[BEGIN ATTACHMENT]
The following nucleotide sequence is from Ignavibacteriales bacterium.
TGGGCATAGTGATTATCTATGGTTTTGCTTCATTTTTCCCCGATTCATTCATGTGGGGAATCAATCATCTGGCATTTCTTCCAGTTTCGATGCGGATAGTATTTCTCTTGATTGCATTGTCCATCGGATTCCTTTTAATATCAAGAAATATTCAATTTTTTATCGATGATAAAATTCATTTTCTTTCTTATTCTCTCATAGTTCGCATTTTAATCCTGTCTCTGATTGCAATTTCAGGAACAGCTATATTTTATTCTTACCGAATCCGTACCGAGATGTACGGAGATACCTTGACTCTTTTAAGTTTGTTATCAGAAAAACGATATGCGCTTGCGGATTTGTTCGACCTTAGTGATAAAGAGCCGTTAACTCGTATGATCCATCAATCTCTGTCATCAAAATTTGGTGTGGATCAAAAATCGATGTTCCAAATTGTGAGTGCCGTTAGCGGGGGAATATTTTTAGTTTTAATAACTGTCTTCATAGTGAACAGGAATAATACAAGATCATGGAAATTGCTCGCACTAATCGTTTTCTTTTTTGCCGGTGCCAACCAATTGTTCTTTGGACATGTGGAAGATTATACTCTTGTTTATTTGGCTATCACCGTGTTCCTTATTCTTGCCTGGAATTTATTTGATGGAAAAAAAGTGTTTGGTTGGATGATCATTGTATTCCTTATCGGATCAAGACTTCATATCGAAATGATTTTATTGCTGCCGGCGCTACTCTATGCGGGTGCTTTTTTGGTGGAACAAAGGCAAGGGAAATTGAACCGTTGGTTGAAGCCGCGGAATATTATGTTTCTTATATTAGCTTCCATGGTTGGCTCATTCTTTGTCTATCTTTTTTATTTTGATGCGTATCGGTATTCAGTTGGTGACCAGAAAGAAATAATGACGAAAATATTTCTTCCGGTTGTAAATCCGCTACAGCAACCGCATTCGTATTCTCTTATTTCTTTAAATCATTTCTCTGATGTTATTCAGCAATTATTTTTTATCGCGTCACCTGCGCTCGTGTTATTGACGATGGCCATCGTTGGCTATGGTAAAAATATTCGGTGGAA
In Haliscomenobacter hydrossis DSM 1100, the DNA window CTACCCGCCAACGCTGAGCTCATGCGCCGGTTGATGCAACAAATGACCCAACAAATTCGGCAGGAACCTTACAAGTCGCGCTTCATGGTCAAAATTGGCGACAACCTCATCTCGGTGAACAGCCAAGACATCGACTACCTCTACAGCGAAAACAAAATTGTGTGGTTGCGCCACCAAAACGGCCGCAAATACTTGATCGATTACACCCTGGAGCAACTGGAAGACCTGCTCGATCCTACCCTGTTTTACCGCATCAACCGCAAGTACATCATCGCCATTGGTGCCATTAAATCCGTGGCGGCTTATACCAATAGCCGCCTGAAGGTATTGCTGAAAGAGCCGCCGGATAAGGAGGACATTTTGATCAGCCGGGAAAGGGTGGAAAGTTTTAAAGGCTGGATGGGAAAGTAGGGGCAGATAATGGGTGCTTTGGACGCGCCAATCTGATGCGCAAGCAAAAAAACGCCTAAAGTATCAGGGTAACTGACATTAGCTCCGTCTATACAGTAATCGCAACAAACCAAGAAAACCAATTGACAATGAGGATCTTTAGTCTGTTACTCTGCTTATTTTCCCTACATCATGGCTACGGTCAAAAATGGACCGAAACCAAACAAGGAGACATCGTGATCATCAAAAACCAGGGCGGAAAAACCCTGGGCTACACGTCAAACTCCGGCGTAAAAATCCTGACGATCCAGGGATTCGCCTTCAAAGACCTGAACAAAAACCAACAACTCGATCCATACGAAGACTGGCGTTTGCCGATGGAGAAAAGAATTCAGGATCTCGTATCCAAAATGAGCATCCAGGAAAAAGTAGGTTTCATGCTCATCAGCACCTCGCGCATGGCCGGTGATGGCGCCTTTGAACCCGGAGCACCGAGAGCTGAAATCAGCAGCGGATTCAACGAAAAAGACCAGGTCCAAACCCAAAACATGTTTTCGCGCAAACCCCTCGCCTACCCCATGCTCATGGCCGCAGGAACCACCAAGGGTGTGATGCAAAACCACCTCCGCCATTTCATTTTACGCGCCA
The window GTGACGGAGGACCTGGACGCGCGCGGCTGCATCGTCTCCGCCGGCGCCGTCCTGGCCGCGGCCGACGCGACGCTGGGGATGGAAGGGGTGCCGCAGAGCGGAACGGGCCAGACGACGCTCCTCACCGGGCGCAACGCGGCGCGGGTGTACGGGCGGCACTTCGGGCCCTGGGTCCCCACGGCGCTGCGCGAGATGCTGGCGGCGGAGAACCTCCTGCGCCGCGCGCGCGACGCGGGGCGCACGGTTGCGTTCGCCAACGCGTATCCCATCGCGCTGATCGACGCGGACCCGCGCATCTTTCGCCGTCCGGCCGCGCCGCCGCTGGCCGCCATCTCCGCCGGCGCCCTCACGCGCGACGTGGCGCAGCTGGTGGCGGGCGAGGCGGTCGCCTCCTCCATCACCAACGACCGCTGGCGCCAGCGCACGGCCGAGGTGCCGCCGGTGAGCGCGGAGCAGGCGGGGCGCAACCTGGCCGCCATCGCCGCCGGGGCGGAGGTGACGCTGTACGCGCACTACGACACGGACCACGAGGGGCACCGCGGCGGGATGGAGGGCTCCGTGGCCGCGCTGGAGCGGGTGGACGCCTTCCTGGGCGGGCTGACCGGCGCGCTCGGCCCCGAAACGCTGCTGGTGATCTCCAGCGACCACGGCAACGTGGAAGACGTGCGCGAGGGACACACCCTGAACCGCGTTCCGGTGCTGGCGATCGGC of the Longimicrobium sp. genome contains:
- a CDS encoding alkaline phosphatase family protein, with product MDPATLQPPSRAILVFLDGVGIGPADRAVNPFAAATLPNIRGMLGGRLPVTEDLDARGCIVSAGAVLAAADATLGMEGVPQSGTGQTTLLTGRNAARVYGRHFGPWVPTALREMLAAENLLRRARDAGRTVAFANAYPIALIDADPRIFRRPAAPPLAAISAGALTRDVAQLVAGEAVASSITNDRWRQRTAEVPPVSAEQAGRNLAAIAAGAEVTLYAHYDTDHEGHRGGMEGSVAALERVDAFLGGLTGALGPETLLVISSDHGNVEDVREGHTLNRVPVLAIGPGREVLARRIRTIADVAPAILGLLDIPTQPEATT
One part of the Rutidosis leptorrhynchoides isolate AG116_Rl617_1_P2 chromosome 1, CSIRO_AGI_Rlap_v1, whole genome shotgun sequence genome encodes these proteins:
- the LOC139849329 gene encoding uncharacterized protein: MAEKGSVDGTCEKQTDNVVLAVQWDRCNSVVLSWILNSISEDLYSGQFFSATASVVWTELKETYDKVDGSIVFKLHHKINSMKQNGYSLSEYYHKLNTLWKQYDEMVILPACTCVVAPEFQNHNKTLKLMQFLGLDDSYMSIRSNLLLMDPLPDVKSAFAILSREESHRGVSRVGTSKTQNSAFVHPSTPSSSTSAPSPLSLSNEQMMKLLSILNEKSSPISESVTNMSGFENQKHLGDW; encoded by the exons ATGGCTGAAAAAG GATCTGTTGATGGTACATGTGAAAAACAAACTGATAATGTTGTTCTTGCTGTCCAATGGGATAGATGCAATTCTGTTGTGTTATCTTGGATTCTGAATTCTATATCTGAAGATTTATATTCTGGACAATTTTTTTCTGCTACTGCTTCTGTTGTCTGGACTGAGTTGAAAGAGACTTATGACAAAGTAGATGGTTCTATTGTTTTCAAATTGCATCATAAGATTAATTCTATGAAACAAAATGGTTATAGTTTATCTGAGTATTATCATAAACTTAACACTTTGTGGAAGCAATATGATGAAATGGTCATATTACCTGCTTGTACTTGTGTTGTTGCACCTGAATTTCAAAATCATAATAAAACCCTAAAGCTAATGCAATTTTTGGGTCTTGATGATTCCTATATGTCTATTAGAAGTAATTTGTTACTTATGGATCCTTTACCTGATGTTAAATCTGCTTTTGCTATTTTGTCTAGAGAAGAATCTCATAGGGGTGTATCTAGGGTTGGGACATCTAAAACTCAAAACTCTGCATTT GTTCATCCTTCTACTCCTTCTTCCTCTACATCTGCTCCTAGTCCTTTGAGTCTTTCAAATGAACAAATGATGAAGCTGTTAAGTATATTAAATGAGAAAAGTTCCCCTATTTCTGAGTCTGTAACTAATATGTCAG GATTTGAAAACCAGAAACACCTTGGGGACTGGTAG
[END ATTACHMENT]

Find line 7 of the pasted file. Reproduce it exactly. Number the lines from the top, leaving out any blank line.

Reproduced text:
- the LOC139849329 gene encoding uncharacterized protein: MAEKGSVDGTCEKQTDNVVLAVQWDRCNSVVLSWILNSISEDLYSGQFFSATASVVWTELKETYDKVDGSIVFKLHHKINSMKQNGYSLSEYYHKLNTLWKQYDEMVILPACTCVVAPEFQNHNKTLKLMQFLGLDDSYMSIRSNLLLMDPLPDVKSAFAILSREESHRGVSRVGTSKTQNSAFVHPSTPSSSTSAPSPLSLSNEQMMKLLSILNEKSSPISESVTNMSGFENQKHLGDW; encoded by the exons ATGGCTGAAAAAG GATCTGTTGATGGTACATGTGAAAAACAAACTGATAATGTTGTTCTTGCTGTCCAATGGGATAGATGCAATTCTGTTGTGTTATCTTGGATTCTGAATTCTATATCTGAAGATTTATATTCTGGACAATTTTTTTCTGCTACTGCTTCTGTTGTCTGGACTGAGTTGAAAGAGACTTATGACAAAGTAGATGGTTCTATTGTTTTCAAATTGCATCATAAGATTAATTCTATGAAACAAAATGGTTATAGTTTATCTGAGTATTATCATAAACTTAACACTTTGTGGAAGCAATATGATGAAATGGTCATATTACCTGCTTGTACTTGTGTTGTTGCACCTGAATTTCAAAATCATAATAAAACCCTAAAGCTAATGCAATTTTTGGGTCTTGATGATTCCTATATGTCTATTAGAAGTAATTTGTTACTTATGGATCCTTTACCTGATGTTAAATCTGCTTTTGCTATTTTGTCTAGAGAAGAATCTCATAGGGGTGTATCTAGGGTTGGGACATCTAAAACTCAAAACTCTGCATTT GTTCATCCTTCTACTCCTTCTTCCTCTACATCTGCTCCTAGTCCTTTGAGTCTTTCAAATGAACAAATGATGAAGCTGTTAAGTATATTAAATGAGAAAAGTTCCCCTATTTCTGAGTCTGTAACTAATATGTCAG GATTTGAAAACCAGAAACACCTTGGGGACTGGTAG